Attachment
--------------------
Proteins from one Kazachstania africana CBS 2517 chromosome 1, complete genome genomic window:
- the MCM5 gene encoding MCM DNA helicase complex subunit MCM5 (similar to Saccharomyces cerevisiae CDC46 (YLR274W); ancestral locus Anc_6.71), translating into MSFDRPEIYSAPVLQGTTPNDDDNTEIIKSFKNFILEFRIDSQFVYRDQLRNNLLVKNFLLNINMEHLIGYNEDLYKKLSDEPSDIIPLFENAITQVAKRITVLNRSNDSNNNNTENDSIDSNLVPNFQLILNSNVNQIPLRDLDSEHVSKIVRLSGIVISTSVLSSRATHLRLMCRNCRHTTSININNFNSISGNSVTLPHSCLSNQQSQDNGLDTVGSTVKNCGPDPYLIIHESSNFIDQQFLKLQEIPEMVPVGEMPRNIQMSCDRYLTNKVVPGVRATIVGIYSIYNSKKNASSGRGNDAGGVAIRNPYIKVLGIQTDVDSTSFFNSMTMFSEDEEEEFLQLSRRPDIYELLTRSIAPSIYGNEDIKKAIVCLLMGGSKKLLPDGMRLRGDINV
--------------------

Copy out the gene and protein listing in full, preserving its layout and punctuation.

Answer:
Proteins from one Kazachstania africana CBS 2517 chromosome 1, complete genome genomic window:
- the MCM5 gene encoding MCM DNA helicase complex subunit MCM5 (similar to Saccharomyces cerevisiae CDC46 (YLR274W); ancestral locus Anc_6.71), translating into MSFDRPEIYSAPVLQGTTPNDDDNTEIIKSFKNFILEFRIDSQFVYRDQLRNNLLVKNFLLNINMEHLIGYNEDLYKKLSDEPSDIIPLFENAITQVAKRITVLNRSNDSNNNNTENDSIDSNLVPNFQLILNSNVNQIPLRDLDSEHVSKIVRLSGIVISTSVLSSRATHLRLMCRNCRHTTSININNFNSISGNSVTLPHSCLSNQQSQDNGLDTVGSTVKNCGPDPYLIIHESSNFIDQQFLKLQEIPEMVPVGEMPRNIQMSCDRYLTNKVVPGVRATIVGIYSIYNSKKNASSGRGNDAGGVAIRNPYIKVLGIQTDVDSTSFFNSMTMFSEDEEEEFLQLSRRPDIYELLTRSIAPSIYGNEDIKKAIVCLLMGGSKKLLPDGMRLRGDINV